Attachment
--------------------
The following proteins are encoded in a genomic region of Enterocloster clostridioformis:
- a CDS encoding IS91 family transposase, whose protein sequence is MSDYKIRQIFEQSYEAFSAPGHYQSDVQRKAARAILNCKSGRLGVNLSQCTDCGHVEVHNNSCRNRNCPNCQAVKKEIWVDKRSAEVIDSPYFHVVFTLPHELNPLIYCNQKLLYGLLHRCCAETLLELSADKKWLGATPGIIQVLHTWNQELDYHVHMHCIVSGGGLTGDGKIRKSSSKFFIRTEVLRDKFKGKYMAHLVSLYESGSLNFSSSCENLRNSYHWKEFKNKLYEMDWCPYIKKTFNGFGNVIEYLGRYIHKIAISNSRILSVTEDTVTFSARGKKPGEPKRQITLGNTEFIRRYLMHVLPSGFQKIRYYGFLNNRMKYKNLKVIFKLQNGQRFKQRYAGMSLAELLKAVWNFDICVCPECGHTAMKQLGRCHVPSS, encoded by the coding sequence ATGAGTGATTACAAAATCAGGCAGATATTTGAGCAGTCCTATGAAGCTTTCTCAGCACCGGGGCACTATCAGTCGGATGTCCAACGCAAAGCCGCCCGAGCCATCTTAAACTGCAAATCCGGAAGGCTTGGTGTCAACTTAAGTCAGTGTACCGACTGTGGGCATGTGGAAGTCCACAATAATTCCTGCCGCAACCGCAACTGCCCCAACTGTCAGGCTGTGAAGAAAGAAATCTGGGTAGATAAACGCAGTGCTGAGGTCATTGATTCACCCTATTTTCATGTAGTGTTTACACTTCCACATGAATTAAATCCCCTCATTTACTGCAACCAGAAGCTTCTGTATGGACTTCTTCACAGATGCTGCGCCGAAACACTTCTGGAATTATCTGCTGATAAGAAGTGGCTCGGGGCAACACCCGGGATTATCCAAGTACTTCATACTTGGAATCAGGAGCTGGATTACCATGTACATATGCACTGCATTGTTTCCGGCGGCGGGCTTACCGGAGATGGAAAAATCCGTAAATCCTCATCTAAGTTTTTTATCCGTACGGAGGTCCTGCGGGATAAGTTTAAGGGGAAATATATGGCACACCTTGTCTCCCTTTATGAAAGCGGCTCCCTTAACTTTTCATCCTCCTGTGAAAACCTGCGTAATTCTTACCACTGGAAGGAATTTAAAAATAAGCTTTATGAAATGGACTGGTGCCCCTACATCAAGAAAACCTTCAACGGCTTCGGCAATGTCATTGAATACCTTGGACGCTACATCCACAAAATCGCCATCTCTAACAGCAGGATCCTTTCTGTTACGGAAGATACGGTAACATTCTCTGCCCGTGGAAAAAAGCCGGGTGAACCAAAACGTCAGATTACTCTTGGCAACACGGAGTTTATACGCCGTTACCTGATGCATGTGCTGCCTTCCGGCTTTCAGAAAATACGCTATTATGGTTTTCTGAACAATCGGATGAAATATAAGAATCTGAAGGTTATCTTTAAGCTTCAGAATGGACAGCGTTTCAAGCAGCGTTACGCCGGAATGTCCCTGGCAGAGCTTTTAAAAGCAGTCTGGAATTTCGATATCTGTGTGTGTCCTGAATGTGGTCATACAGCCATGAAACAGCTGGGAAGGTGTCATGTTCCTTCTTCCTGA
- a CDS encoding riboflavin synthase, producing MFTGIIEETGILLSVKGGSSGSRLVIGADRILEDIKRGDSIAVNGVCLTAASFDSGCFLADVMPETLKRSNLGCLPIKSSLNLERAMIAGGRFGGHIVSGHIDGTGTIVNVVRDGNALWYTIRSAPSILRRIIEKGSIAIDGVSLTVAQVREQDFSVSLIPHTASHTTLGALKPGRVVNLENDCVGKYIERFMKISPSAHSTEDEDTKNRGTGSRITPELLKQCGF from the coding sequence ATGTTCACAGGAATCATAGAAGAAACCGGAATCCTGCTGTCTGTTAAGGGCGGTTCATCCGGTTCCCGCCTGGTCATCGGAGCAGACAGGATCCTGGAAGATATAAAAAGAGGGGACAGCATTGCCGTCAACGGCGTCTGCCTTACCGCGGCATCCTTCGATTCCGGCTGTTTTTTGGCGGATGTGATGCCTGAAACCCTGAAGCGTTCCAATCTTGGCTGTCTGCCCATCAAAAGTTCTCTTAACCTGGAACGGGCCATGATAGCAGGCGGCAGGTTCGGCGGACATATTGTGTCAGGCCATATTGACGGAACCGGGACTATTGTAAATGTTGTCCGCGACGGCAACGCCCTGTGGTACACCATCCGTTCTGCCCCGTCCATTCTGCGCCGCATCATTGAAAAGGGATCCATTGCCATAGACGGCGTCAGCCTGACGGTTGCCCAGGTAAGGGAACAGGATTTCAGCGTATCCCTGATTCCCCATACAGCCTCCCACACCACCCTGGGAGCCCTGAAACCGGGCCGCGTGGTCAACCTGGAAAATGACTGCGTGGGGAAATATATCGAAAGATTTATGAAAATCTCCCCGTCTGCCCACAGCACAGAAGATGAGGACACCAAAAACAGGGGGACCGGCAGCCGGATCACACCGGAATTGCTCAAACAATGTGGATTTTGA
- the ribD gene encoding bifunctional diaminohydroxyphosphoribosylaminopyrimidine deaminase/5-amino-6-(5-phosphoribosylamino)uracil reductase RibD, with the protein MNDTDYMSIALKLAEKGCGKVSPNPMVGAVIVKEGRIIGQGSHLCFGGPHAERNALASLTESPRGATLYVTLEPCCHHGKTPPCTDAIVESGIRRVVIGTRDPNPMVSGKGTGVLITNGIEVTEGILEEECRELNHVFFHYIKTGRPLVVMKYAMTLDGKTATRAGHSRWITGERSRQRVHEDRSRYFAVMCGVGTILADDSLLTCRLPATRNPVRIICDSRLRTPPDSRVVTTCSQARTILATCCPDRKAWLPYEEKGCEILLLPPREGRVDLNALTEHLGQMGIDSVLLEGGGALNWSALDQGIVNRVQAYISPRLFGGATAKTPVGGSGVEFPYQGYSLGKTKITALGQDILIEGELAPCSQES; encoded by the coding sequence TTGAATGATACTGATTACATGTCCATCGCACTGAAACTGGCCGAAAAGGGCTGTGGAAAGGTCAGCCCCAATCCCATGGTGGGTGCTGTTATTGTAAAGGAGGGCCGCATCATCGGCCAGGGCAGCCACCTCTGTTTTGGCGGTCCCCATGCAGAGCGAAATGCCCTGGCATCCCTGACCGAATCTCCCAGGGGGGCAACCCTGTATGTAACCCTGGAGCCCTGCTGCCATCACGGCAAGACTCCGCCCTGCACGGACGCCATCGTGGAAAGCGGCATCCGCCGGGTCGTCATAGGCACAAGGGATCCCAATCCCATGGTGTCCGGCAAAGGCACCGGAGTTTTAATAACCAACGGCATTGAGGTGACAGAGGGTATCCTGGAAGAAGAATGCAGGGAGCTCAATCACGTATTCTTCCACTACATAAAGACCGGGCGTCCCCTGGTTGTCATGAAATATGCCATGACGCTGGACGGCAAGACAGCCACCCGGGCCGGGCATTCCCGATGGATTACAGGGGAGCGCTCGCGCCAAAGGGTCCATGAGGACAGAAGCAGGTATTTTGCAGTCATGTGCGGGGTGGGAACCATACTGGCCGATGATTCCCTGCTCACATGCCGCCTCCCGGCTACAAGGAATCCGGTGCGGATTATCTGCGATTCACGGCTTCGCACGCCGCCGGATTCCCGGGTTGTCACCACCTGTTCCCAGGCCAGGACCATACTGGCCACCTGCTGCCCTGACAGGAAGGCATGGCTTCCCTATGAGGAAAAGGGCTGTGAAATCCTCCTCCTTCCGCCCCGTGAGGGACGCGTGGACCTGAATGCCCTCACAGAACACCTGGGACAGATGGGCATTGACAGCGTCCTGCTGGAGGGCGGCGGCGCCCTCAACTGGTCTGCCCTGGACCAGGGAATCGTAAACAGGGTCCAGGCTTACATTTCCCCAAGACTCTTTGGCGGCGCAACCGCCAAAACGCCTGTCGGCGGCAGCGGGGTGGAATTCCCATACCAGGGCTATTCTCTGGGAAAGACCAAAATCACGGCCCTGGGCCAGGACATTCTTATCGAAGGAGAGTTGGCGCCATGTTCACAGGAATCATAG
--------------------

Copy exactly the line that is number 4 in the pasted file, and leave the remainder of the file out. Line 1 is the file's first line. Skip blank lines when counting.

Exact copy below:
- the ribD gene encoding bifunctional diaminohydroxyphosphoribosylaminopyrimidine deaminase/5-amino-6-(5-phosphoribosylamino)uracil reductase RibD, with the protein MNDTDYMSIALKLAEKGCGKVSPNPMVGAVIVKEGRIIGQGSHLCFGGPHAERNALASLTESPRGATLYVTLEPCCHHGKTPPCTDAIVESGIRRVVIGTRDPNPMVSGKGTGVLITNGIEVTEGILEEECRELNHVFFHYIKTGRPLVVMKYAMTLDGKTATRAGHSRWITGERSRQRVHEDRSRYFAVMCGVGTILADDSLLTCRLPATRNPVRIICDSRLRTPPDSRVVTTCSQARTILATCCPDRKAWLPYEEKGCEILLLPPREGRVDLNALTEHLGQMGIDSVLLEGGGALNWSALDQGIVNRVQAYISPRLFGGATAKTPVGGSGVEFPYQGYSLGKTKITALGQDILIEGELAPCSQES; encoded by the coding sequence TTGAATGATACTGATTACATGTCCATCGCACTGAAACTGGCCGAAAAGGGCTGTGGAAAGGTCAGCCCCAATCCCATGGTGGGTGCTGTTATTGTAAAGGAGGGCCGCATCATCGGCCAGGGCAGCCACCTCTGTTTTGGCGGTCCCCATGCAGAGCGAAATGCCCTGGCATCCCTGACCGAATCTCCCAGGGGGGCAACCCTGTATGTAACCCTGGAGCCCTGCTGCCATCACGGCAAGACTCCGCCCTGCACGGACGCCATCGTGGAAAGCGGCATCCGCCGGGTCGTCATAGGCACAAGGGATCCCAATCCCATGGTGTCCGGCAAAGGCACCGGAGTTTTAATAACCAACGGCATTGAGGTGACAGAGGGTATCCTGGAAGAAGAATGCAGGGAGCTCAATCACGTATTCTTCCACTACATAAAGACCGGGCGTCCCCTGGTTGTCATGAAATATGCCATGACGCTGGACGGCAAGACAGCCACCCGGGCCGGGCATTCCCGATGGATTACAGGGGAGCGCTCGCGCCAAAGGGTCCATGAGGACAGAAGCAGGTATTTTGCAGTCATGTGCGGGGTGGGAACCATACTGGCCGATGATTCCCTGCTCACATGCCGCCTCCCGGCTACAAGGAATCCGGTGCGGATTATCTGCGATTCACGGCTTCGCACGCCGCCGGATTCCCGGGTTGTCACCACCTGTTCCCAGGCCAGGACCATACTGGCCACCTGCTGCCCTGACAGGAAGGCATGGCTTCCCTATGAGGAAAAGGGCTGTGAAATCCTCCTCCTTCCGCCCCGTGAGGGACGCGTGGACCTGAATGCCCTCACAGAACACCTGGGACAGATGGGCATTGACAGCGTCCTGCTGGAGGGCGGCGGCGCCCTCAACTGGTCTGCCCTGGACCAGGGAATCGTAAACAGGGTCCAGGCTTACATTTCCCCAAGACTCTTTGGCGGCGCAACCGCCAAAACGCCTGTCGGCGGCAGCGGGGTGGAATTCCCATACCAGGGCTATTCTCTGGGAAAGACCAAAATCACGGCCCTGGGCCAGGACATTCTTATCGAAGGAGAGTTGGCGCCATGTTCACAGGAATCATAG